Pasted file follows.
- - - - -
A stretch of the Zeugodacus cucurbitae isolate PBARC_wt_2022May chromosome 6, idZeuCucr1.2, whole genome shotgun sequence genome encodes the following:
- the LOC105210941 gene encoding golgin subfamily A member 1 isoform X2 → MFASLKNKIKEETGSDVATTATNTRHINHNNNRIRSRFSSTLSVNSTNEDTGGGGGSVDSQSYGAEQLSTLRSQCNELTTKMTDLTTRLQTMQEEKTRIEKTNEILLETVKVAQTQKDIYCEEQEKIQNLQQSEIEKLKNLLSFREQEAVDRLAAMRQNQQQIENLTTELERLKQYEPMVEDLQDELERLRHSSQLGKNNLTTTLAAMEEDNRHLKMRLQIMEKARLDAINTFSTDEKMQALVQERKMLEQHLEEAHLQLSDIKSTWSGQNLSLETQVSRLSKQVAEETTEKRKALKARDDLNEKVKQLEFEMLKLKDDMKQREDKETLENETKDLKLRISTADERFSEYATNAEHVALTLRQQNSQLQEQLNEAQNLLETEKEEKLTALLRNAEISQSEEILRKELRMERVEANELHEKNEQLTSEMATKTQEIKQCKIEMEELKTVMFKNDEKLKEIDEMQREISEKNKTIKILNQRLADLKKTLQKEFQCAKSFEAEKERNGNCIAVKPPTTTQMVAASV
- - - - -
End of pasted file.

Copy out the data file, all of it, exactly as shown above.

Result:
A stretch of the Zeugodacus cucurbitae isolate PBARC_wt_2022May chromosome 6, idZeuCucr1.2, whole genome shotgun sequence genome encodes the following:
- the LOC105210941 gene encoding golgin subfamily A member 1 isoform X2 → MFASLKNKIKEETGSDVATTATNTRHINHNNNRIRSRFSSTLSVNSTNEDTGGGGGSVDSQSYGAEQLSTLRSQCNELTTKMTDLTTRLQTMQEEKTRIEKTNEILLETVKVAQTQKDIYCEEQEKIQNLQQSEIEKLKNLLSFREQEAVDRLAAMRQNQQQIENLTTELERLKQYEPMVEDLQDELERLRHSSQLGKNNLTTTLAAMEEDNRHLKMRLQIMEKARLDAINTFSTDEKMQALVQERKMLEQHLEEAHLQLSDIKSTWSGQNLSLETQVSRLSKQVAEETTEKRKALKARDDLNEKVKQLEFEMLKLKDDMKQREDKETLENETKDLKLRISTADERFSEYATNAEHVALTLRQQNSQLQEQLNEAQNLLETEKEEKLTALLRNAEISQSEEILRKELRMERVEANELHEKNEQLTSEMATKTQEIKQCKIEMEELKTVMFKNDEKLKEIDEMQREISEKNKTIKILNQRLADLKKTLQKEFQCAKSFEAEKERNGNCIAVKPPTTTQMVAASV